I’m not denying that people need to eat, but I also know that it’s possible to put together a lunch for far less than $10.60 per day. The key is bringing your lunch to work, which I know isn’t very exciting. In fact, some days it’s just plain depressing. But then I get to go to India and that pretty much makes up for my frozen meals and sandwiches and leftovers. And it doesn’t have to be an either/or proposition. If eliminating just one meal out per week saves $10, over the course of a year that $10 adds up to more than $500, which is a good chunk of a round trip plane ticket somewhere really exciting.

Setting aside money from each paycheck.

My boyfriend pulls $80 out of every paycheck and sets it aside for the next trip. He argues that so long as it never makes its way into his checking account, he’s never tempted to spend it. I’ve never tried it, but I have to admit that I am a little jealous when the time comes to buy a plane ticket and his checking account shows the same balance after we’ve purchased our tickets as it did before.

How much does travel actually cost?

It’s worth noting that I don’t have kids so when I talk about traveling, I’m covering the costs of a single ticket which likely helps a lot. Also, I’ve never flown first class and I don’t stay at four-star hotels because doing so would likely more than double my costs. I also don’t purchase a package through a travel agent because those packages usually include a lot of costs and services that I don’t need or want. Instead, I buy a copy of Lonely Planet Wherever and start planning.

Where to go will be the biggest factor influencing the cost of the trip. A hostel in Europe doesn’t cost the same as a hostel in Morocco, Peru, India, or Thailand. In fact, you can get a bed in a hostel for less than you pay for lunch each day in some of these countries. Of course, location also impacts the cost of the plane ticket. After flying overseas for all our previous trips, we were stunned by how cheap it was to fly to South America, costing about half of what it did to go to Turkey or Thailand. And given that Peru was one of the greatest adventures I’ve ever had at $800 round trip, I’d highly recommend it to anyone living on the west coast. It might cost more to travel to Peru from the east coast, but at least it will cost less to travel pretty much anywhere else.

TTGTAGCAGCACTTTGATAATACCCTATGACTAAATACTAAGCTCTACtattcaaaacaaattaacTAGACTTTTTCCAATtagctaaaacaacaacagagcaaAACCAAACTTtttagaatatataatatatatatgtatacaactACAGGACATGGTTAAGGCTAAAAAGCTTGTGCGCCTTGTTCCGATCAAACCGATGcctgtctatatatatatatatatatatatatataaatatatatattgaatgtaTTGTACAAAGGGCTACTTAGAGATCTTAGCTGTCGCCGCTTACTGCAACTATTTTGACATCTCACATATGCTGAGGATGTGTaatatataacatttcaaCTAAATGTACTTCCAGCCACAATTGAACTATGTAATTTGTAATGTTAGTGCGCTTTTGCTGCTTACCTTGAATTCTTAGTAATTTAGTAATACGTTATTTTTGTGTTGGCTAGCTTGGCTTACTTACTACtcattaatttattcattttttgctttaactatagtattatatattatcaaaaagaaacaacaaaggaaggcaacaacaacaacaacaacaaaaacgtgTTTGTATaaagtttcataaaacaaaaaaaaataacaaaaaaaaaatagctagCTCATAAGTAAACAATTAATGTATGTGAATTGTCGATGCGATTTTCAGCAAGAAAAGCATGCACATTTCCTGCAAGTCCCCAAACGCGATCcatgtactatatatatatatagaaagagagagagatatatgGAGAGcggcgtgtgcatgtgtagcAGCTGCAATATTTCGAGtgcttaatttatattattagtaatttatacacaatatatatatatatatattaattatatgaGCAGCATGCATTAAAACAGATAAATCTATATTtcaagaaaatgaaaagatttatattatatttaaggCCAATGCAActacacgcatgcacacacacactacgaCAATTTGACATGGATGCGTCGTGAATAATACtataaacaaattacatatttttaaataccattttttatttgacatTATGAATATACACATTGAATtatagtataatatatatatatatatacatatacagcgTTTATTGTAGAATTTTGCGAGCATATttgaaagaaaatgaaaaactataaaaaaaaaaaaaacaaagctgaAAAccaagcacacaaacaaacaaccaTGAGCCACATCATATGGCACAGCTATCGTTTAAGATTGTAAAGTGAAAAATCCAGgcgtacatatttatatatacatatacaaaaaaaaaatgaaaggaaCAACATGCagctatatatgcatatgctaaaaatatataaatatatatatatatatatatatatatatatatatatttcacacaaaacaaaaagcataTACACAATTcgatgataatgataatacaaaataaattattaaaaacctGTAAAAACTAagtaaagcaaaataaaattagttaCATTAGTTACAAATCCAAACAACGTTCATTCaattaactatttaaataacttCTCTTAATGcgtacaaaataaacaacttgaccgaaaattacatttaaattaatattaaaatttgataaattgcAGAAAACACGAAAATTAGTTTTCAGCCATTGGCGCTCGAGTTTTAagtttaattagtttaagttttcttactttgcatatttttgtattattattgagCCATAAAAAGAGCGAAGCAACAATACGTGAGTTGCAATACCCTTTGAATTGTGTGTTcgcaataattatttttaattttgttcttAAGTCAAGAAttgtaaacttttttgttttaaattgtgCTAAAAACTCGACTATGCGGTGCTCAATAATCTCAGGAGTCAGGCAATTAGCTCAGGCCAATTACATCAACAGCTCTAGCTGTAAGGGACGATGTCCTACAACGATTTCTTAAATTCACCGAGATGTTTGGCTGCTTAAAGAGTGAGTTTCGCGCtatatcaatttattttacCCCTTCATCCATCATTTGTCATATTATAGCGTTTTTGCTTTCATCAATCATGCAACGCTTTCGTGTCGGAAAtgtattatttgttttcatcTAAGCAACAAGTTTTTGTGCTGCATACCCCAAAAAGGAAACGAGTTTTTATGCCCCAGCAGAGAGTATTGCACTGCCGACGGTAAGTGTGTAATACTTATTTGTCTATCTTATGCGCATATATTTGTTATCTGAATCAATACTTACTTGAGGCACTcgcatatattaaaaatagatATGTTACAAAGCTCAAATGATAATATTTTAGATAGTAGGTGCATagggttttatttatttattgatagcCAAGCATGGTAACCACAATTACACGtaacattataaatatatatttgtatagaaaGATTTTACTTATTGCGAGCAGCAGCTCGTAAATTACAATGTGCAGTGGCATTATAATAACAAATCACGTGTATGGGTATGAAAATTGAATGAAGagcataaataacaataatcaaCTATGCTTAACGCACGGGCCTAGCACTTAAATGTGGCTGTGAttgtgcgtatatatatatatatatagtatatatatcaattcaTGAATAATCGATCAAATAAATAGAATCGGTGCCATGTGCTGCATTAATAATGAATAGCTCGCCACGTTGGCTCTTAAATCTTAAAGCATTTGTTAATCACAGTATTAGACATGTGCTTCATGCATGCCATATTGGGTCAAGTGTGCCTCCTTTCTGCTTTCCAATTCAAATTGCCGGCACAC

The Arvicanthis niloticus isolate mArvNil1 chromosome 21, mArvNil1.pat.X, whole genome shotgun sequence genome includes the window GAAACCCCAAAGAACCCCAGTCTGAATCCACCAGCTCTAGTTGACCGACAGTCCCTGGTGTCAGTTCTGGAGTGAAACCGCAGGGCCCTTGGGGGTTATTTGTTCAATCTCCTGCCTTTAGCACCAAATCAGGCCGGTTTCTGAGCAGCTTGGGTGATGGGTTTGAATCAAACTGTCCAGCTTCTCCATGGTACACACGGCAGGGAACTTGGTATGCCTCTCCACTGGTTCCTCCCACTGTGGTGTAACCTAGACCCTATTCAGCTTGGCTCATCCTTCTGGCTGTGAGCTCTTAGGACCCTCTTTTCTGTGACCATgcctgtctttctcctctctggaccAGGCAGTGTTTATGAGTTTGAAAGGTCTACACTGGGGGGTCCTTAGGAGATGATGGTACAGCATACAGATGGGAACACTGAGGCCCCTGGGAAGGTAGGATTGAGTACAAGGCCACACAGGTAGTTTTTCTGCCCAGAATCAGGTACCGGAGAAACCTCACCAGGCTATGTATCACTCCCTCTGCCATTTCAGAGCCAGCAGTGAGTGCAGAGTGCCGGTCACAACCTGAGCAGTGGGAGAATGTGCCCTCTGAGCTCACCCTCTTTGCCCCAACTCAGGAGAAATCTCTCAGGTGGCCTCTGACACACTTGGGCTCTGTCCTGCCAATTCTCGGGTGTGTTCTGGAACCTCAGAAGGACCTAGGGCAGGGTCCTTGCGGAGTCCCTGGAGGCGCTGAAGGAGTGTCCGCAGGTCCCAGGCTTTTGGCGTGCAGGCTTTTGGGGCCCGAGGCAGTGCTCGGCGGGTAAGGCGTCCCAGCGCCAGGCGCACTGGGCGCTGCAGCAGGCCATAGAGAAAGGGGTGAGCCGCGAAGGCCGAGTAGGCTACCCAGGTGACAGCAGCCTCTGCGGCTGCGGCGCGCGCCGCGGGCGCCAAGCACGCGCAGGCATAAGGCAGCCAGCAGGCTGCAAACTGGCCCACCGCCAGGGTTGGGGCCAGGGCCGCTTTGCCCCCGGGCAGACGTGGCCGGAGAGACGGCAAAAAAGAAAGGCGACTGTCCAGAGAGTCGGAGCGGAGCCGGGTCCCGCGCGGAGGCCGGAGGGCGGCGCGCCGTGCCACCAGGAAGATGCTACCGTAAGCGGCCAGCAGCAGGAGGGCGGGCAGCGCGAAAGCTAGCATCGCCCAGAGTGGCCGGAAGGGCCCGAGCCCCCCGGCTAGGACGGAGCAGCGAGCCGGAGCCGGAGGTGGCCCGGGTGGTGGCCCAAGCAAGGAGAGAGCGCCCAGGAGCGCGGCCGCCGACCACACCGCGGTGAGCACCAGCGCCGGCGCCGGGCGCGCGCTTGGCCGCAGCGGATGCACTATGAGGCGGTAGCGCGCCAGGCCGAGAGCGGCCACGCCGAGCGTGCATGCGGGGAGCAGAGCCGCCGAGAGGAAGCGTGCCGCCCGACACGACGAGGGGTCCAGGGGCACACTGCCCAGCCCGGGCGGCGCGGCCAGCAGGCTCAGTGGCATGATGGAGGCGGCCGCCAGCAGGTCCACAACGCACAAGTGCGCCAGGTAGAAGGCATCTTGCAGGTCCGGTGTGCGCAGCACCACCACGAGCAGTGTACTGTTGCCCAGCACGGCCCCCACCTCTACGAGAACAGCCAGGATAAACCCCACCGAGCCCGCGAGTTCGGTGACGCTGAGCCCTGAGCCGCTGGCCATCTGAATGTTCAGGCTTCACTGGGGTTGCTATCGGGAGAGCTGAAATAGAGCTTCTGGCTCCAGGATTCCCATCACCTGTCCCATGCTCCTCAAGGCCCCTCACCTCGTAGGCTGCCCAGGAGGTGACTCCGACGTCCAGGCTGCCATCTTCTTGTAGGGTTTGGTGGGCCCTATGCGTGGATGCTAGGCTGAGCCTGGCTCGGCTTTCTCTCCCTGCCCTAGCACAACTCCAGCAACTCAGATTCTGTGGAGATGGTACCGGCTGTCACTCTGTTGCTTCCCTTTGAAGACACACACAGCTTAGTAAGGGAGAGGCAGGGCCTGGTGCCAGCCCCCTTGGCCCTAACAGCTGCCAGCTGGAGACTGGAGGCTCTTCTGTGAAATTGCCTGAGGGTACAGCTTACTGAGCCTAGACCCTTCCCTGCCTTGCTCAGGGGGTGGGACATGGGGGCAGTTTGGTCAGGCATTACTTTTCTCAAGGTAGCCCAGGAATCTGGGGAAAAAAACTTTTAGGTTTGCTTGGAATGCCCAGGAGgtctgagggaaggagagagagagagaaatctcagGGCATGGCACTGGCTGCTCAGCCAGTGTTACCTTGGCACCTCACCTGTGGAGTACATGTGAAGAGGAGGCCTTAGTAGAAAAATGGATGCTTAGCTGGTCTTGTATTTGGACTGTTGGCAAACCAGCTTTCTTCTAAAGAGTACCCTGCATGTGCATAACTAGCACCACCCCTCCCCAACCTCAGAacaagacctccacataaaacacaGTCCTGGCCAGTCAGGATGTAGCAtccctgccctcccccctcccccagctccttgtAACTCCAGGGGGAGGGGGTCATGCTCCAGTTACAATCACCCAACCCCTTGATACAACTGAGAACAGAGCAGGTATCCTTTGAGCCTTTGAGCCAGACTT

There’s no need to factor in the price of food unless you’re planning on spending more than you spend on food at home, which is unlikely if you’re traveling somewhere like Peru, India, Thailand, or Morocco. When I was in Morocco seven years ago it was plausible to eat on $2 a day without going hungry, and to eat well.

Hotel costs range significantly but if you do your homework you can get a private room in a safe hostel or cheap hotel for $10-$20 per-night, per-person. On a two-week trip that adds up to $140 per person, or even $280 if you want to splurge and go for a midrange option (obviously this does not hold true in Europe, although there are cheap hostels pretty much everywhere). Throw in the $600 airfare and an extra $200 for buses, taxis, rickshaws, etc. (which is a generous estimate) and your total is about $1,000.

There are countless variables within that budget. Splurging on a nice meal, tickets to Machu Pichu, a flight over the Nazca lines are all options you might want to consider. But with a copy of Lonely Planet and a little research you can get an exact idea of what your trip will cost and vary your itinerary to meet your budget. All for the cost of a cup of coffee each day.